Ephesians 1:1-14: Our Eternal Salvation
Ephesus, the 5th largest town in the world when Paul wrote this letter. A town that would have been a difficult place to be a Christian, and so the church there was in need of encouragement. Ephesus, was the capital of the Roman province of Asia and a bastion of the Emperor Cult, where deifying the Roman Caesar was a badge of patriotism. A clash between those who thought the Caesar was Lord and Jesus is Lord is inevitable. It was also the centre for Diana/Artemis worship, the temple of this goddess of fertility was one of the seven wonders of the ancient world. In Acts 19:21-41 we see the city wide riot as a result from Paul’s preaching where silversmiths were losing business due to people converting to Christ. The battle for the hearts of the Ephesians for Diana or Jesus was visceral. Being a port town it was a place of the typical sins that go with that situation. It was prosperous, it had lots of different cultures, it was a centre for witchcraft, it was a place a lot like today where materialism, competing worldviews, and a growing animosity were the battlefield for the Ephesians to try and live out their faith.
Paul writes this letter as a prisoner to a church in the fire. Apart from the obvious need of the Ephesian situation there does not seem to be a clear occasion that Paul is writing to address. There is a very clear theme to the letter to the Ephesians, it is all about the church, more specifically, God’s work in Christ to make a new humanity for a new creation. If Romans is all about the gospel, then Ephesians is the letter all about the church. As you read through the letter you can see how it is structured to serve this purpose.
After the introduction of 1:1-2 we see a description of the new life we have in Christ in 1:3-2:10; then Paul describes the new family that we are in Christ in 2:11-3:21, in particular the idea of Jews and Gentiles in one body; then in 4:1-5:21 that new standards that we are to live by in Christ; 5:22-6:9 describes our new relationships in Christ, and 6:10-20 our new struggle with the devil in Christ.
V1-2, ‘Paul, an apostle of Christ Jesus by the will of God, To the saints who are in Ephesus, and are faithful in Christ Jesus: Grace to you and peace from God our Father and the Lord Jesus Christ.’ These introductory verses introduce us to the author, Paul, we are told that he is an apostle, that is a handpicked eye witness of the resurrected Christ who has been specially chosen to be an instrument of revelation of the good news of Jesus Christ. Being an apostle means that Paul speaks as God’s mouth piece. He tells us that this is not a self-made position, he is an apostle by God’s will. We know the story of how he was a persecutor of the church and was arrested by Christ on the Damascus road and put into service. These introductory verses also tells us about the recipients, there is a twofold description, ‘the saints in Ephesus,’ and ‘are faithful in Christ Jesus.’ These descriptions remind us of our identity on earth, we are saints, God’s holy ones, a description first given to Israel indicating a priestly role, but we are in Ephesus or in Timaru or Temuka. God’s consecrated ones living in a hostile environment. But we are also in another place, we are seated with Christ at the right hand of God in Christ. And we are the faithful in Him. This could mean those full of faith, or those whose faith is in full action. And finally Paul gives his traditional greeting, ‘Grace to you and peace from God our Father and the Lord Jesus Christ.’ Grace and peace sum up the saving work of God and its effects. Our salvation is by grace not works, it is of God not of us, we contribute nothing, God does it all. And when we are saved by grace there is peace between sinners and a holy God, peace between brethren in Christ, and peace within our own hearts.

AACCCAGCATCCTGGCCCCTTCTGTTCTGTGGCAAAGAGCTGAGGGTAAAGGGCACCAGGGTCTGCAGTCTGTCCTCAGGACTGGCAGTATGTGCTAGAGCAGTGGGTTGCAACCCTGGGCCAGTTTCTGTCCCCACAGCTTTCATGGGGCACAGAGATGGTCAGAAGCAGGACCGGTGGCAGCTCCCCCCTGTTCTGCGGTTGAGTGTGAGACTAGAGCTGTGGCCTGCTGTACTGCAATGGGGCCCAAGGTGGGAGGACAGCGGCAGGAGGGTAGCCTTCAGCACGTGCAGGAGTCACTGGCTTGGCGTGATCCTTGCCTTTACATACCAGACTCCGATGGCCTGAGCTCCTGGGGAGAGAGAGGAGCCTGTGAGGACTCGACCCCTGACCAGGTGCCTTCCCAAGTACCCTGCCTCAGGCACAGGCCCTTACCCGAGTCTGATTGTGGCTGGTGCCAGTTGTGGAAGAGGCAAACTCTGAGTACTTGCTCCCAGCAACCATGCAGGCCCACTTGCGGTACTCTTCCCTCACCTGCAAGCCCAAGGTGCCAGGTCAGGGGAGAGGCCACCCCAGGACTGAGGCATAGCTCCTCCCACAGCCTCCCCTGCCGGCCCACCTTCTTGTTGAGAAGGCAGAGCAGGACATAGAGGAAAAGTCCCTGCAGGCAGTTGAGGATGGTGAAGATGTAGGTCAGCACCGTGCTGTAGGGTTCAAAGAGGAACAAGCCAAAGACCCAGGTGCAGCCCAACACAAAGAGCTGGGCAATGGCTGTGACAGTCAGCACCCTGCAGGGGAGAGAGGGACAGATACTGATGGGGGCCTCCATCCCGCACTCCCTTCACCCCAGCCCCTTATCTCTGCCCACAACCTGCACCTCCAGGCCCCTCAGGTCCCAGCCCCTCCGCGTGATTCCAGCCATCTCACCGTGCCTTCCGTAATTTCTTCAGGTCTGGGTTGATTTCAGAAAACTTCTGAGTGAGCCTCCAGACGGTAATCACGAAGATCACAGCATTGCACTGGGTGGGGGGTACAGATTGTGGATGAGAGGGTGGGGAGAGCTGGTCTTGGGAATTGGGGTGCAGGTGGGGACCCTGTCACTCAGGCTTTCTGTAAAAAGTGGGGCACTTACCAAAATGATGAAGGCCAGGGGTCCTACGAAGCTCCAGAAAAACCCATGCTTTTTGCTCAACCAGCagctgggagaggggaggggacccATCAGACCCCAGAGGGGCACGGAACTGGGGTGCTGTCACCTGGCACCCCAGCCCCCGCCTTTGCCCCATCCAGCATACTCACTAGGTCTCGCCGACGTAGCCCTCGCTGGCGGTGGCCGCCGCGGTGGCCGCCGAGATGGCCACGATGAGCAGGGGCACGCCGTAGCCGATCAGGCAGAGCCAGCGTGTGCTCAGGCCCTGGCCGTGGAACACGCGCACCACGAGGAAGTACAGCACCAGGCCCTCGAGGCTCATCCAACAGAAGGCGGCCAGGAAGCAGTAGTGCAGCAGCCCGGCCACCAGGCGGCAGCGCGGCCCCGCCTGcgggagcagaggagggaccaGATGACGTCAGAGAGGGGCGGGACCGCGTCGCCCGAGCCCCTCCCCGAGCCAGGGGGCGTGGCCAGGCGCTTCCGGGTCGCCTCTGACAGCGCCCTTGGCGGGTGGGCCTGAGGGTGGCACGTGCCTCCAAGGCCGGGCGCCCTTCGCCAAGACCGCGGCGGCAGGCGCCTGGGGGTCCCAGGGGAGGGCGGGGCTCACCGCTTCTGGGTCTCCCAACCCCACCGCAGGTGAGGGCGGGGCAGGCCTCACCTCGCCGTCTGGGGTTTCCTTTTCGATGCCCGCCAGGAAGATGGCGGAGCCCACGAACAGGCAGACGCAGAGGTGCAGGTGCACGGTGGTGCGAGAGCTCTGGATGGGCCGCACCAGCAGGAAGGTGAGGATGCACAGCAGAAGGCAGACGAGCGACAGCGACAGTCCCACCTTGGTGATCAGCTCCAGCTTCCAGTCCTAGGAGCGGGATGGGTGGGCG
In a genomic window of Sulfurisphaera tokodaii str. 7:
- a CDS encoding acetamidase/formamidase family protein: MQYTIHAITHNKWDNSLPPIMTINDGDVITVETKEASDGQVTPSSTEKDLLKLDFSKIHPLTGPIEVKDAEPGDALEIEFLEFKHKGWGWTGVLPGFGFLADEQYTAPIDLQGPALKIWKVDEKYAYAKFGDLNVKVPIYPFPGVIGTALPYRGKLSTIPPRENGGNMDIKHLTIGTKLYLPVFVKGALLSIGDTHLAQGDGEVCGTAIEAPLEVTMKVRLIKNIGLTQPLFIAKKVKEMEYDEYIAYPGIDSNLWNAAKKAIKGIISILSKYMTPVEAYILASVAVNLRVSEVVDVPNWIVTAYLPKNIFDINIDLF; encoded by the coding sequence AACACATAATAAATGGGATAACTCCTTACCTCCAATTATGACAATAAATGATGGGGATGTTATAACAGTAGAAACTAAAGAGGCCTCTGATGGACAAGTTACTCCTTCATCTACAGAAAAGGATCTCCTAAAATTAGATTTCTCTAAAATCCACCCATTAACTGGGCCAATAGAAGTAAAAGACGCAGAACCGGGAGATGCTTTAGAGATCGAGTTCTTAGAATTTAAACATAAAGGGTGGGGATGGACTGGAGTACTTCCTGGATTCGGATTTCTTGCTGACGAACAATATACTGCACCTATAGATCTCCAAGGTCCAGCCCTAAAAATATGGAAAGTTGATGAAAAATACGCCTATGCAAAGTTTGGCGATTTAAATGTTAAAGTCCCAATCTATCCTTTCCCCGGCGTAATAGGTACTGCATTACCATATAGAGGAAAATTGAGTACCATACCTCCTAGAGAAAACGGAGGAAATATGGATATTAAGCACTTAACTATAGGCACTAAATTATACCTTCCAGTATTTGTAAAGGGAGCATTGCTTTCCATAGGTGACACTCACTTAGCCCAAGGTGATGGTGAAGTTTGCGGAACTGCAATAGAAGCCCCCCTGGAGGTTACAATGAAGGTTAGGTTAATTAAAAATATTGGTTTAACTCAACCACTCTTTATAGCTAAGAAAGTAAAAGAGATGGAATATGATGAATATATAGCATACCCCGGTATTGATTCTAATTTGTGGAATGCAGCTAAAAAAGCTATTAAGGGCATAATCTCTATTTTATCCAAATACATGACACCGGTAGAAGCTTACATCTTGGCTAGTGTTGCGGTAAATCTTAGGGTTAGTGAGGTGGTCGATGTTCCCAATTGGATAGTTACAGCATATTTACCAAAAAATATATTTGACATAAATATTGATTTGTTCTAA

So as we begin think about what Paul would want to say and need to say to a church in the Ephesians position. We will see in 1:3-14 that Paul encourages them with the blessings they have in Christ. Let me note a few features of this section before we get stuck into it. Firstly, it is all one sentence in the Greek. It is an overflow of the mind of the apostle who is amazed at the riches of the salvation we have and it comes as a single breathe. Secondly, it is Trinitarian in structure, this is hinted at in v3, ‘Blessed be the God and Father of our Lord Jesus Christ, who has blessed us in Christ with every spiritual blessing in the heavenly places.’ You will see reference to the Father, and the Son, but also to spiritual blessings. This is a reference to the blessing of the Spirit, and He is the one who applies all of God’s blessings to us. Things are always done from the Father, through the Son and by the Spirit. As Paul describes the salvation we have you will notice that v4-6 talks about the Father’s past planning of our salvation; v7-10 speaks of Christ’s present accomplishing of our salvation; and v11-14 speak of the Spirit’s future securing of our salvation, and these will be our three points for the sermon if you are a note taker. Thirdly, you will notice that all our blessings come to us in Christ. This is a common theme in Paul. Jesus is mentioned 15 times in these first 14 verses, and 11 times Paul speaks about our being blessed in Christ. Fourthly, as you look at the whole of chapter 1 you will notice that v3-14 is Paul’s praise to God for this salvation, v3 begins with the word blessed indicating Paul’s worship; but v15-23 is a prayer to God for the Ephesians to grasp this amazing salvation. This means that we are studying that which moves Paul’s heart to worship and should move our own as well.
November 22, 2020
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